PART 1: Screening of Thirty-one Medicinal Plant Species Against Herpes Simplex Virus, Acetone and Methanol Extracts from the Root Tissue of Kalanchoe pinnata Interferes with HSV Types 1 and 2 DNA replication and Early and Late Gene Expression Preventing the Spread of HSV in vitro. PART 2: Professional Development Curriculum: Integrating Molecular Biology and Microbiology into the Existing Secondary Biology Curricula
PART 1: Thirty-one medicinal plant species from Hawaii, Morocco, and the Sonoran Desert, USA have been shown in past studies to be highly inhibitory to pathogenic bacteria, fungi, and certain cancer cell lines. However, none were tested for antiviral activity. Acetone and methanol extracts from these species were bio-assayed for antiviral activity against herpes simplex virus types 1 and 2 (HSV 1 and HSV 2) and for cytotoxicity to the Vero C1008 cell line. Extracts from these species were tested in vitro for antiviral activity using an immunoperoxidase mini-plaque reduction assay to detect viral structural protein synthesis. Sulforhodamine B and neutral red assays were used to qualitatively and quantitatively assess the cytotoxicity of extracts to C1008 cells, and to compute a 50% cytotoxic concentration (CC50) using a dose response curve. Eight of the 31 plant species assayed showed significant antiviral activity against herpes simplex virus types 1 and 2. The acetone extract of Kalanchoe pinnata Pers. (Crassulaceae) produced the most promising results with an IC50 of 0.025 mg/ml and a CC50 of 1.25 mg/ml yielding a therapeutic index of 50. Additionally, this extract reduced plaque numbers to zero or near zero at a concentration of 0.1 mg/ml when added 30 min before and up to 8 h post infection. Further tests were performed on the K. pinnata extract in pursuit of the mechanisms of observed antiviral properties. Quantitative PCR was used to determine HSV susceptibility to the acetone extract. Antiviral mechanisms were investigated by measuring the reduction of viral DNA at different time points post infection and by measuring the reduction of viral RNA transcripts for five specific genes: alpha gene UL54, beta genes UL23 and UL30, and gamma genes US4 and UL17. Examination of transcript number found a significant decrease in viral DNA replication and early and late gene transcription when infected cells were exposed to K. pinnata suggesting post entry events were blocked by extract.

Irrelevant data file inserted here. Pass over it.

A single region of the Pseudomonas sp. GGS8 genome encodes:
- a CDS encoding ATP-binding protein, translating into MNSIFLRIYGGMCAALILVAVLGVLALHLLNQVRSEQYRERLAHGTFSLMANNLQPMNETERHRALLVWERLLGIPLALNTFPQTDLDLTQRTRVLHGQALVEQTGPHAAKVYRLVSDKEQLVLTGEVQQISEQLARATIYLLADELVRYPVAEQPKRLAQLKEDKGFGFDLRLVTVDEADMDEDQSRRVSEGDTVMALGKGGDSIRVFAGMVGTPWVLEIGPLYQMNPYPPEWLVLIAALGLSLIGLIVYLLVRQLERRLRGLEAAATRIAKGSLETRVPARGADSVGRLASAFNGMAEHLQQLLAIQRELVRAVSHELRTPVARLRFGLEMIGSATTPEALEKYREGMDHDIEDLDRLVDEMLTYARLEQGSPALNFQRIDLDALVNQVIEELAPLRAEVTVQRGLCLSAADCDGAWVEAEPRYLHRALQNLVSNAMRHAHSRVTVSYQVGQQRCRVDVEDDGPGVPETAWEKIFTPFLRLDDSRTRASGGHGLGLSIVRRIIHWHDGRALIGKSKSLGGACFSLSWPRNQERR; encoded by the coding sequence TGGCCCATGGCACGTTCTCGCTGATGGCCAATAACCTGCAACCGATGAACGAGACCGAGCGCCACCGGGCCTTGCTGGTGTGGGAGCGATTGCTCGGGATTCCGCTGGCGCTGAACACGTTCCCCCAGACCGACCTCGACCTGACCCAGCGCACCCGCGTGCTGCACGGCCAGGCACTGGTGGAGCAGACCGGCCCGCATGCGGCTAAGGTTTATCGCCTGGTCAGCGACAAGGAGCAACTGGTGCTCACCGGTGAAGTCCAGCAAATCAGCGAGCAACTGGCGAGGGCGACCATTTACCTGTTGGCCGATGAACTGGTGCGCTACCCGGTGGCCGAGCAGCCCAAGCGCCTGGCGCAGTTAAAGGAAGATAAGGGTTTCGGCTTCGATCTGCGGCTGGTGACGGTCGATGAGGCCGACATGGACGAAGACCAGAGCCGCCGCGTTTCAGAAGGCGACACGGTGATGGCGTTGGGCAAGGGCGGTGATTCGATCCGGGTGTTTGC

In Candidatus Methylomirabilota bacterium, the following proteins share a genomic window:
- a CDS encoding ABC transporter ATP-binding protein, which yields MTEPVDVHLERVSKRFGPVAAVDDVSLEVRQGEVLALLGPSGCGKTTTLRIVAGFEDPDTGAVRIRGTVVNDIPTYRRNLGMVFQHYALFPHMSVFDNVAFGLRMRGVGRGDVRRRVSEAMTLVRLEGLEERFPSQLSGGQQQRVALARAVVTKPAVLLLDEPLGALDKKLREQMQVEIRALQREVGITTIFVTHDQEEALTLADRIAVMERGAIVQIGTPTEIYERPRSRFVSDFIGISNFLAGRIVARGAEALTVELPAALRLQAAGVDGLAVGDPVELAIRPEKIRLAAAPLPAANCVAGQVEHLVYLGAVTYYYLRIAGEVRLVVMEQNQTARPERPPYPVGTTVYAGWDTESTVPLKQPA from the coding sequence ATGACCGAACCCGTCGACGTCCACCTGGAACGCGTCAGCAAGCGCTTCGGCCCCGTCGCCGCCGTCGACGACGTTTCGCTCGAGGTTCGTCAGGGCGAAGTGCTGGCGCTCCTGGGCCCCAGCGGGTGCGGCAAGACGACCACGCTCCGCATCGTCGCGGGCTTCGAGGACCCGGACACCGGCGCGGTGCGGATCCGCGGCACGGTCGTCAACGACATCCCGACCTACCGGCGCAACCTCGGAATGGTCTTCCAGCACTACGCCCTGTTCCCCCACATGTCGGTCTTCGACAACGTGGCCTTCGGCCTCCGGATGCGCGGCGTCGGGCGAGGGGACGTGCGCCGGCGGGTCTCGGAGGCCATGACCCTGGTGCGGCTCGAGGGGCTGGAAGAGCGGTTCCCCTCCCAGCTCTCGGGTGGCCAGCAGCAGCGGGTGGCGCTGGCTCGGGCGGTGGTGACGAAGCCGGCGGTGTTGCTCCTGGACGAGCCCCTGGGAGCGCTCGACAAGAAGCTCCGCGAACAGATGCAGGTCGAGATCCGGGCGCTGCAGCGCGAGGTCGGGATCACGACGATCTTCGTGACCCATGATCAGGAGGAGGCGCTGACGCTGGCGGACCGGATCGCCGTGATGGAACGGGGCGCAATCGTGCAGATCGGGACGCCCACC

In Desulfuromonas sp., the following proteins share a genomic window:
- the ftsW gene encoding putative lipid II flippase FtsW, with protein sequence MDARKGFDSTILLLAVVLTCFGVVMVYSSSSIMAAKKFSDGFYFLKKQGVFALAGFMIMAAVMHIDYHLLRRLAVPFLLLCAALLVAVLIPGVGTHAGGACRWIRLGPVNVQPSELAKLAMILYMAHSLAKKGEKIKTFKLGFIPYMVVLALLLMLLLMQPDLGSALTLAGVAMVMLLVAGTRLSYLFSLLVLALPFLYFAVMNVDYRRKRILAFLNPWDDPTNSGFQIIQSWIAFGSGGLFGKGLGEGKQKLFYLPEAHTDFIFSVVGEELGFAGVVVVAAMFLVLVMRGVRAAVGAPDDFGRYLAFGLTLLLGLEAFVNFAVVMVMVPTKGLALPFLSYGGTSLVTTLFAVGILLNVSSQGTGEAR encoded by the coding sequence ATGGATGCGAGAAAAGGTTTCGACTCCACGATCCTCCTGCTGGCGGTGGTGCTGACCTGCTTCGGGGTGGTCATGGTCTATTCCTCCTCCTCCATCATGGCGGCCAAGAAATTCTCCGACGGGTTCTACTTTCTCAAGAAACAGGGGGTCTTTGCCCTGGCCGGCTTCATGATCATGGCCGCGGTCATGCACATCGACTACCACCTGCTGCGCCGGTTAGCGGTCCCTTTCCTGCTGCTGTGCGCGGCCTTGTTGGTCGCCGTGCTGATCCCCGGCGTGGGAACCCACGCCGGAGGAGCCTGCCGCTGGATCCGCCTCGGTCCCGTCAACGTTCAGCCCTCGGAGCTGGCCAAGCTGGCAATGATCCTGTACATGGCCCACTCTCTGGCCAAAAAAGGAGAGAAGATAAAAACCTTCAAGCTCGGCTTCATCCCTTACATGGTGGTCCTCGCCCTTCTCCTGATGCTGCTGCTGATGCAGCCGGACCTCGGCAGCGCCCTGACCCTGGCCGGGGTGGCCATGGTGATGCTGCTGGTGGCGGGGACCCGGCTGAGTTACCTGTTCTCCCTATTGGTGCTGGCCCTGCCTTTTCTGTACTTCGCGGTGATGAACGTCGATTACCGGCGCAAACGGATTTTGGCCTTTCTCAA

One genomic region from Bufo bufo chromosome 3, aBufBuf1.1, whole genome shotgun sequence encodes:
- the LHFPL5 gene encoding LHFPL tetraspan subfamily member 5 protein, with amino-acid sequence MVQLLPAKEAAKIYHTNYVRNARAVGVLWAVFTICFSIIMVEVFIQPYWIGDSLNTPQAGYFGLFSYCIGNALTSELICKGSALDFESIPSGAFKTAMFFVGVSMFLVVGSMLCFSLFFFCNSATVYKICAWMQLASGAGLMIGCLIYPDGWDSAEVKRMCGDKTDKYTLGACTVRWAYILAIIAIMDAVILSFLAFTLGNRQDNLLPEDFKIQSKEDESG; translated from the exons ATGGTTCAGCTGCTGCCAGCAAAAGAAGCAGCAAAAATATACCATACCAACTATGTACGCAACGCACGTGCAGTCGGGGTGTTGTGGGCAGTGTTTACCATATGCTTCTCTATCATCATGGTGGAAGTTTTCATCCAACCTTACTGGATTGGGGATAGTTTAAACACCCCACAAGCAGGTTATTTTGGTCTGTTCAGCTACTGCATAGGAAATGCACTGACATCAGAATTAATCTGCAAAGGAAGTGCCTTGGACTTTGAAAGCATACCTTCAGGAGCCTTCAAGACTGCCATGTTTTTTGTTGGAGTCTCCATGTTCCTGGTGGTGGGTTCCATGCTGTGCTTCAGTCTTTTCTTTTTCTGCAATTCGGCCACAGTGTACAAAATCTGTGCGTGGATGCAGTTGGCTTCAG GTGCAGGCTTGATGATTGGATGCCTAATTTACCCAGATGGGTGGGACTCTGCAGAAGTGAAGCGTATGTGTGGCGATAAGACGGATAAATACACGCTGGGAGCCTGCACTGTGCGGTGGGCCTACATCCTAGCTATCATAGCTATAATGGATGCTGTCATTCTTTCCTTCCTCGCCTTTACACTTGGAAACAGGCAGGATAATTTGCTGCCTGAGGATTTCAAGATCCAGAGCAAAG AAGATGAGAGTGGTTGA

PART 2: The professional development curriculum was written for the Alpine School District and will offer teachers the opportunity to develop and enhance skills for effective science teaching emphasizing molecular biology and microbiology disciplines. The course begins with four assumptions about the nature of secondary science in-service. First, the understandings and abilities required to be a masterful teacher of science are not static. Second, science content increases and changes, and a teacher's understanding in science must keep pace. Third, knowledge about the process of learning is continually developing, requiring teachers to stay informed. And fourth, we live in a changing society that deeply influences events in schools; social changes affect students as they come to school and affect what they need to carry away with them. While the main intent of this course is to improve the knowledge base for secondary life science teachers in the microbiology and molecular biology disciplines, it is expected that teachers will return to their own classroom and use the materials and ideas they have acquired from this course. Included in the concepts stressed are: 1) the historical routes of molecular biology, (2) biotechnology and its influence in society, (3) the relationship between viruses and evolution, order and organization, (4) the immune system and examples that stress structure and function, change and constancy, and (5) the personal and social impact of pathogens. Teachers are introduced to new information in virology, molecular biology and immunology using case studies, practicing scientific inquiry, and recognizing the unifying themes of biology in microbiology and molecular biology.
College and Department
Life Sciences; Microbiology and Molecular Biology
BYU ScholarsArchive Citation
Greer, Mary Ruth, "PART 1: Screening of Thirty-one Medicinal Plant Species Against Herpes Simplex Virus, Acetone and Methanol Extracts from the Root Tissue of Kalanchoe pinnata Interferes with HSV Types 1 and 2 DNA replication and Early and Late Gene Expression Preventing the Spread of HSV in vitro. PART 2: Professional Development Curriculum: Integrating Molecular Biology and Microbiology into the Existing Secondary Biology Curricula" (2009). Theses and Dissertations. 6160.
antiherpetic, curriculum, immunology, microbiology, molecular, professional, quantitative PCR, virology